He was the first North American philosopher to concern himself seriously with the law. He considered the law to be ever changing, with the sources of its growth or change lying in social facts, legal systems, and ethical ideals. A judge’s decisions are influenced by his opinions on social and economic questions. When applied to legal problems, Cohen’s use of logic, the scientific method, polarity, and pragmatism all seem to be particularly cogent. Legal thought, with its balance between the rational and the empirical, the theoretical and the practical, ap-pealed to his underlying moral passion. Cohen’s influence was felt perhaps most deeply in the field of law, not only because of the range, flexibility, and progressive character of the concepts he applied to it, but also because he had direct contact with the leading legal figures of his day, including Oliver Wendell Holmes, Jr., Felix Frankfurter, and many others.

The philosophy of history was considered by Cohen to be the focal point of all applications of history to life. At its best, history is more than a science that deals with evidence critically; as Cohen conceived of it in The Meaning of Human History (1947), it should also be artistic reconstruction. The historian makes value judgments, wittingly or unwittingly. The philosophy of history should then concern itself with the scientific and rational study of ethics.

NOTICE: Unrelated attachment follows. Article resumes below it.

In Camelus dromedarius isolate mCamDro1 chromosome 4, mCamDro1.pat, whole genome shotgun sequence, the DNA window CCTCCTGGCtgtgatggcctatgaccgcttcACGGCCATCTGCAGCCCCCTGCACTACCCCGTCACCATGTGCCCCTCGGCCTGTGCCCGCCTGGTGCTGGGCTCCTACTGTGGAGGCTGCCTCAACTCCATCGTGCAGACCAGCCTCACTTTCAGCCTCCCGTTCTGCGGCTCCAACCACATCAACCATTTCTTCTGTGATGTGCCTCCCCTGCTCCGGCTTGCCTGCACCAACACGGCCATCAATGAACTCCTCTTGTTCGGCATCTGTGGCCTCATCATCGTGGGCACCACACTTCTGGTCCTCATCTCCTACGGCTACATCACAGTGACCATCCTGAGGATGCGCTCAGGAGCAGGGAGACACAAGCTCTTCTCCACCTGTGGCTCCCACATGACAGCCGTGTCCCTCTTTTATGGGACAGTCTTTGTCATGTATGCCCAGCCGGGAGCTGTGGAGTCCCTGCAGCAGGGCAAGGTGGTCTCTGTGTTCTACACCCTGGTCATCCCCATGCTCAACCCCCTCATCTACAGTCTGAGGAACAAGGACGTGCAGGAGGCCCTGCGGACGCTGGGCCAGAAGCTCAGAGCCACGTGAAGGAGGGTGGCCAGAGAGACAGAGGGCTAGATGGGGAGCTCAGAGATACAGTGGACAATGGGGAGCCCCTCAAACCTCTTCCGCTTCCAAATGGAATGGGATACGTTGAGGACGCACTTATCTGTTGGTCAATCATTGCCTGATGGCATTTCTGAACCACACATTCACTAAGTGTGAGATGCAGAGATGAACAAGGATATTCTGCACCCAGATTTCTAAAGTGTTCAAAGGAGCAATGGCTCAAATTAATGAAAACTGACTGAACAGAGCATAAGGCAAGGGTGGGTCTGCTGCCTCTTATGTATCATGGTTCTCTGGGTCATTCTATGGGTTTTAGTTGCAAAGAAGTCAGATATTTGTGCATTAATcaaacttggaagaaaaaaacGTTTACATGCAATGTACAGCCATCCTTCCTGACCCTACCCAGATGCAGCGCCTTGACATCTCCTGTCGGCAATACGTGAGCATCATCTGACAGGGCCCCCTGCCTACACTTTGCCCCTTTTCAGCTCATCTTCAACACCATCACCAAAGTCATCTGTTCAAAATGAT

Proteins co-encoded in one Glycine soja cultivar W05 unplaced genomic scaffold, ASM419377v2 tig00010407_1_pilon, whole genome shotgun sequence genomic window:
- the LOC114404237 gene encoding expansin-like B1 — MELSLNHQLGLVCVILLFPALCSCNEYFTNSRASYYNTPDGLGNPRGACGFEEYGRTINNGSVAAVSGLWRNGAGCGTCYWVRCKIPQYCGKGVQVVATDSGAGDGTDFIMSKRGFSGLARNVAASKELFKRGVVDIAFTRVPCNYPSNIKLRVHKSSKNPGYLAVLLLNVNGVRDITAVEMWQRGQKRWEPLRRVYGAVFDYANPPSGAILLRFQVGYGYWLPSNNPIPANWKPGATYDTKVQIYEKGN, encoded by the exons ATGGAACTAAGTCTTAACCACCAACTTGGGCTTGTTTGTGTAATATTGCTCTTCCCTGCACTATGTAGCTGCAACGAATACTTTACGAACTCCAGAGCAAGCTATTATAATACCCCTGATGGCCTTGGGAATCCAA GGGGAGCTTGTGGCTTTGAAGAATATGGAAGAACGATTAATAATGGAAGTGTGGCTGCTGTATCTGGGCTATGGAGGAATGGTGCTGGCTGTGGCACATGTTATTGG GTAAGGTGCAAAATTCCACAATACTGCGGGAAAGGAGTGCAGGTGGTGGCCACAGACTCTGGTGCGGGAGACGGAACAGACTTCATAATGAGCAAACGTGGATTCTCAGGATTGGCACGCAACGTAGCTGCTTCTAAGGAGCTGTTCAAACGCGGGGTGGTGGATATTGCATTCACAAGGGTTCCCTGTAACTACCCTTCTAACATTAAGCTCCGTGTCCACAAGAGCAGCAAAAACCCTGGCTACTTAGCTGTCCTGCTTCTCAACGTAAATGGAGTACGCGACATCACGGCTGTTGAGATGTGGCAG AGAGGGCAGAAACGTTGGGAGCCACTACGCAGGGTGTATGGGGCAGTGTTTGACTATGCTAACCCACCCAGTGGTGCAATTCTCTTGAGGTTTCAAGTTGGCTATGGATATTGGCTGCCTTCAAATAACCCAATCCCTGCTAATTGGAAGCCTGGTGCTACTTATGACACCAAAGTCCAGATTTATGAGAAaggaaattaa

For all his dedication to rationality and his belief in the reality of logical relations, Cohen considered the ultimate laws of nature to be contingent. In the preface of Reason and Nature (1931), he called himself a mystic—because he believed that words point to a realm of being deeper and wider than the words themselves—and an idealist in the Platonic sense—because he believed that abstract universals are real, not nominal. He admired Spinoza’s amor Dei intellectualis and defined God, a word he rarely used, as an ideal of holiness. As a naturalist he did not believe in disembodied spirits, but he also rejected the materialist view that consciousness can be explained in purely physical terms. He considered consciousness to be a real addition to the phenomena of nature.

Like William James, Cohen thought that philosophy was for everyone, and he wrote accordingly. He was a prolific author, clear and pithy. Between 1914 and 1926 much of his writing appeared in the New Republic, which helped spread his influence in nonacademic circles.